On Tuesday of Holy Week, I will attend the Chrism Mass for the Archdiocese of Boston. At that Mass, Cardinal Sean O'Malley will consecrate the three Sacred Oils--the Oil of Catechumens, the Oil of the Sick, and the Sacred Chrism--that will be used throughout the Archdiocese for the coming year. The fact that the bishop consecrates the oils that are used throughout the whole Archdiocese connects him in a particular way to all of the sacraments that take place in every parish. The Chrism Mass shows forth the communion of the whole Church. We are members of the one Body of Christ.
All of the old oils are burned this week and from the Chrism Mass on, the newly consecrated oils will be used for the coming year. Tonight, on the eve of the Chrism Mass, I used the old Chrism one last time. I confirmed Matthew John on the Monday of Holy week.
While in the sacristy of church before the 6:30pm Mass, I took a phone call from the hospital. It was 6:26pm. A beautiful family from my parish was in great distress. During labor, some tragedy occurred and a seemingly healthy little baby boy stopped breathing, was resuscitated, but was in very grave condition. My parishioners understood why I needed to move the 6:30pm Mass along. We prayed for Matthew John and by 6:55pm, I was at the hospital with a grieving family, a grieving hospital staff, and a very beautiful but very sick little infant boy.
We professed the Faith together, and then I had the privilege to say, "Matthew John, I baptize you in the Name of the Father, and of the Son, and of the Holy Spirit." Then, almost exactly a year to the day that the Archbishop consecrated the Chrism, I anointed Matthew John and administered the Sacrament of Confirmation. He is a member of the Body of Christ.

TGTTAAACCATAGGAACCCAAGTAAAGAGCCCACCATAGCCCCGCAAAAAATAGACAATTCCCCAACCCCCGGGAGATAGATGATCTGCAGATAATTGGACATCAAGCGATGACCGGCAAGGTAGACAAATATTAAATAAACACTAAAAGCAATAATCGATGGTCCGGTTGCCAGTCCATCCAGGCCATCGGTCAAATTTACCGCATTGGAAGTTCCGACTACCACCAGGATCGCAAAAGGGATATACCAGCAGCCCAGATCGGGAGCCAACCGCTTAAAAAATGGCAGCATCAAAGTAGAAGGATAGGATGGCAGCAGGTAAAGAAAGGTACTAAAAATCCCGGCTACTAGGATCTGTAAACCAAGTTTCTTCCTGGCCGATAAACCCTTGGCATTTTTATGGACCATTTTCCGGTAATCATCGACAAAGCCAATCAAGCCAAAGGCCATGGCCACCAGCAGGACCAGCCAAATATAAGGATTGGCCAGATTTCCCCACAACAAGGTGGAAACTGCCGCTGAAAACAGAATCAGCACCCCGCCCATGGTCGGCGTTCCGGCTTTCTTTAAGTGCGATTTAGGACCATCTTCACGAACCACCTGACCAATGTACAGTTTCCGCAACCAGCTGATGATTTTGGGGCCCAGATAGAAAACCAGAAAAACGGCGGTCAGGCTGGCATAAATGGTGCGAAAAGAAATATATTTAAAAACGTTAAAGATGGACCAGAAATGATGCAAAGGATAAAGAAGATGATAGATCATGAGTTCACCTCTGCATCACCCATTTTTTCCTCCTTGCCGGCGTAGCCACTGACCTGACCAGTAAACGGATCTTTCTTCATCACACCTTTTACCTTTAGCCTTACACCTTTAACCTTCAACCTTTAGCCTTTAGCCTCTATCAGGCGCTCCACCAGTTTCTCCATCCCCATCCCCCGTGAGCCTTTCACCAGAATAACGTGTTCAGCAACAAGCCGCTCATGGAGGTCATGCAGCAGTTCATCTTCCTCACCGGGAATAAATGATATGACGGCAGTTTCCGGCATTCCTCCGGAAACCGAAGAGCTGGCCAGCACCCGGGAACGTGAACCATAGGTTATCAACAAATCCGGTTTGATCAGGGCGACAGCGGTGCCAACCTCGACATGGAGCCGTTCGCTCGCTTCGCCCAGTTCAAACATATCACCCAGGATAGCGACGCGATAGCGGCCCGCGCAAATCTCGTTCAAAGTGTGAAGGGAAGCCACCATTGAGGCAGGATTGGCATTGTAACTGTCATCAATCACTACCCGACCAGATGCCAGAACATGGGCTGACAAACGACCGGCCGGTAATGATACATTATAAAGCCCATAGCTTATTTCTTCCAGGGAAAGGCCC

I sent out word that this baby and his parents needed prayers. The Body of Christ began praying. High School students in my parish Religious Education program stopped class and prayed the Rosary for them. Facebook messages all promised prayers for Matthew John and his parents. A small group of parishioners came to church and prayed the Rosary with me at 8pm.
The Chrism binds us together. It binds us to Christ in Baptism, Confirmation, and in Holy Orders. The Chrism binds us together into the Body of Christ. It binds us together in Baptism and Confirmation. It binds priests together in the presbyterate and with the bishop. It binds Matthew John to me, to the bishop, and to the whole Body of Christ.
Whether we were Christians or not, such a tragedy would bind us together because of our common humanity. But the Chrism binds us together differently. This baby and his family are part of the Body of Christ. Frankly, I'm too exhausted right now to think about what that all means or to write coherently about it. But, I'm grateful for the Chrism. I'm grateful that there are Sacraments that touch far deeper than any medicine can. I'm grateful that a beautiful baby and his family are bound closely to Christ and to His Body, the Church. I'm grateful that because of the Chrism, I could witness the beautiful faith of these people in the midst of so much sorrow. I'm grateful that whatever happened on Calvary and whatever happened in the Upper Room on Holy Thursday and on Pentecost is able to reach us here and now through the Chrism.
Whatever happens in the coming hours, Matthew John is bound to Christ's saving Passion, Death, and Resurrection through the Sacred Chrism. He is bound to all of us who are members of the one Body of Christ. He is bound inseparably to Christ through the Sacraments of the Church. That is our consolation tonight. Matthew John and all of us are bound to the Savior through the power of the Sacred Chrism.
(Please pray for Matthew and his beautiful family).